# Roots of polynomials over finite fields

I've been trying to find the decomposition of $x^2-2$ to irreducible polynomials over $\mathbf{F}_5$ and $\mathbf{F}_7$. I know that for some $a$ in $\mathbf{F}_5$ (for example), $x-a$ divides $x^2-2$ iff $f(a) = 0$, i.e $a$ is a root of $x^2-2$. Over the field $\mathbf{F}_7$, I've found (by trail and error) that one irreducible polynomial is $x-3$. I've now got two questions -

1. How can I find the other irreducible polynomial?
2. Is there any more efficient method to find roots than trial and error?

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To answer your first question, you can use either long division or trial and error. As for the second question, there isn't a more efficient method I am aware of right now, but that isn't to say there isn't a better way. – Clayton Apr 17 '13 at 21:06
The problem is that long devision over finite fields is just not "working right" for some reason . An example could be great – itamar Apr 17 '13 at 21:11
@itamar, perhaps you're perfomring the long division without making arithmetic modulo 5 (or 7)? Because it works just fine over any field, whether finite or not. – DonAntonio Apr 17 '13 at 21:42
The usual rules of degree work for polynomials over a finite field, so try multiplying out and solving solving $x^{2}-2 = (x-3)(x-b)$ mod $7$ for $b$. – tharris Apr 17 '13 at 21:43

In a field of characteristic other than $2$, the usual quadratic formula $$\frac{-b\pm \sqrt{b^2-4ac}}{2a}$$ provides the roots of the quadratic polynomial $ax^2+bx+c$. So the roots of $x^2-2 = 2\left(\frac{1}{2}x^2-1\right)$ are $$\frac{-0\pm\sqrt{0^2-4\times\frac{1}{2}(-1)}}{2\times \frac{1}{2}} = \pm \sqrt{2}.$$ In $\mathbb F_5$, $2$ is not a quadratic residue and so $\sqrt{2}$ is not an element of $\mathbb F_5$, that is, $x^2-2$ is irreducible over $\mathbb F_5$. It does factor into two polynomials of degree $1$ in $\mathbb F_{5^2}[x]$. On the other hand, $\sqrt{2} = 3$ in $\mathbb F_7$ and so $x^2-2$ factors into two polynomials of degree $1$ in $\mathbb F_7[x]$.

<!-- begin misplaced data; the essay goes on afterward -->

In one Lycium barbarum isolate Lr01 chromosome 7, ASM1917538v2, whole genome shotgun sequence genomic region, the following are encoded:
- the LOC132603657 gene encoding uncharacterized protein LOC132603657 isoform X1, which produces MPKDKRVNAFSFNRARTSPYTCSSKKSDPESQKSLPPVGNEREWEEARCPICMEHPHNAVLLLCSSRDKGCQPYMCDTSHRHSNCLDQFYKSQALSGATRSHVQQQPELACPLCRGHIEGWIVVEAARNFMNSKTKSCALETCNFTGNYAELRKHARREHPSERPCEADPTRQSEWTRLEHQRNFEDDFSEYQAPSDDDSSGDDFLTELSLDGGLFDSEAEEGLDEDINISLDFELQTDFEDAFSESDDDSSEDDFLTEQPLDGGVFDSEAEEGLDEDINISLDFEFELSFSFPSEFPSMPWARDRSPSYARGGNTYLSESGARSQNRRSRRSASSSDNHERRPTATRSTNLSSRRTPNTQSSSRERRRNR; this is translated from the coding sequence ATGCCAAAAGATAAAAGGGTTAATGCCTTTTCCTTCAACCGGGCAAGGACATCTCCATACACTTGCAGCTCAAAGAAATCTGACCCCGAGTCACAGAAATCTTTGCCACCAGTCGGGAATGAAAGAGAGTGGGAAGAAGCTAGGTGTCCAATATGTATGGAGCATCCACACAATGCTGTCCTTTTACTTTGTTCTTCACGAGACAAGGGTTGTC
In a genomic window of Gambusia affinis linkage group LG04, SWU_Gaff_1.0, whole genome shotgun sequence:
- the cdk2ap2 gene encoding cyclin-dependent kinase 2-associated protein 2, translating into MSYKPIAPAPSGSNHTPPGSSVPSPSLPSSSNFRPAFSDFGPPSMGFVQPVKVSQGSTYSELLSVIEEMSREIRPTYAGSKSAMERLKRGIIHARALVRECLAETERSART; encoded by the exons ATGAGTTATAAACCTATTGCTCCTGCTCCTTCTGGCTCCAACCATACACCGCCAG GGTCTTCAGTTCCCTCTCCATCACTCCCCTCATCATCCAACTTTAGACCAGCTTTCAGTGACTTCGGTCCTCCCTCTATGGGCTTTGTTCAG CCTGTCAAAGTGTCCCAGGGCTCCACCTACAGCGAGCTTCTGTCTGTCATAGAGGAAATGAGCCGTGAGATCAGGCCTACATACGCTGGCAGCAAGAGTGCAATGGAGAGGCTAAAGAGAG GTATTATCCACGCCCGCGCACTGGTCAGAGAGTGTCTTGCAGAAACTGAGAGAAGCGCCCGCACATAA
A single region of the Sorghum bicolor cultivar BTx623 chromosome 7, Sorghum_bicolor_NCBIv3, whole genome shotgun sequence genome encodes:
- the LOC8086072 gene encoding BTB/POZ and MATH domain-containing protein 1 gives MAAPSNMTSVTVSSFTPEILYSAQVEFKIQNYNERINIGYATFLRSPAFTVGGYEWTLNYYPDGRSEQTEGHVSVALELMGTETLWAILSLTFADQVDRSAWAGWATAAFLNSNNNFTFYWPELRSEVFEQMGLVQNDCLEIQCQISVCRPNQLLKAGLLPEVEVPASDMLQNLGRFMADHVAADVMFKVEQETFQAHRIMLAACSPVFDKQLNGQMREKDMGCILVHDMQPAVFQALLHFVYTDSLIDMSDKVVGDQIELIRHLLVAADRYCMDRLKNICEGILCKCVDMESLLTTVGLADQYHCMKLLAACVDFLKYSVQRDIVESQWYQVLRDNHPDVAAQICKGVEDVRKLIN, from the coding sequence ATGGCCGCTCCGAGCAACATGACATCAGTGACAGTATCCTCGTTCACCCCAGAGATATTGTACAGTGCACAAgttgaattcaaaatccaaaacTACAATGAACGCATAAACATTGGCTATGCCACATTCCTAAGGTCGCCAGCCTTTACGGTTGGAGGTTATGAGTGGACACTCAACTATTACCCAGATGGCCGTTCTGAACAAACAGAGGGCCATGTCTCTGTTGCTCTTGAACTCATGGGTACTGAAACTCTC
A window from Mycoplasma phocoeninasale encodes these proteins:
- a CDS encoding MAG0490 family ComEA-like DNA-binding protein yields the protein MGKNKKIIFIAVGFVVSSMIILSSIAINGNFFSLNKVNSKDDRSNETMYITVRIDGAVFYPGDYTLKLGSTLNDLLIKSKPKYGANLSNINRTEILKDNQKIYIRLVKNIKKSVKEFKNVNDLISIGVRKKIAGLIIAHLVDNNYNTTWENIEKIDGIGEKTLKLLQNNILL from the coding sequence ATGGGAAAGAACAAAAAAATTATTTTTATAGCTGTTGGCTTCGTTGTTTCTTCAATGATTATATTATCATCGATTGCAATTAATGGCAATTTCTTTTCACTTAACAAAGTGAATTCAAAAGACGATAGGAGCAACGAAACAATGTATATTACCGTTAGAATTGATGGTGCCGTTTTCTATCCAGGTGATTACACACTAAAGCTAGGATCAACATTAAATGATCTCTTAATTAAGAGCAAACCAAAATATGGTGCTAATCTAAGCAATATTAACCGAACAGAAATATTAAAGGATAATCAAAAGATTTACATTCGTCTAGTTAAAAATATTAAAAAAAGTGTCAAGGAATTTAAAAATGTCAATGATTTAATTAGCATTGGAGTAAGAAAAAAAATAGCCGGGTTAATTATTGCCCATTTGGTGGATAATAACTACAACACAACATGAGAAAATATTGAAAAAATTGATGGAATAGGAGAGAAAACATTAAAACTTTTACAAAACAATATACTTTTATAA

$3^2 = 9 \equiv 2 \bmod 7$. – Dilip Sarwate Apr 18 '13 at 9:41
There are many ways of looking at this, but you’re just being asked to find a number that squares to $2$, modulo $5$ in the first case, modulo $7$ in the second. You can check that no matter what you square modulo $5$, the results are always $0$, $1$, $4$, so that $2$ has no square root here, and your polynomial is irreducible. Modulo $7$, it’s $0$, $1$, $2$ (because $3^2\equiv2\pmod7\>$) and $4$. Since you’ve found one square root of $2$ modulo $7$, the other is, of course, $-3\equiv4\pmod7$. Thus $x^2-2=(x-3)(x-4)$ over $\mathbb F_7$.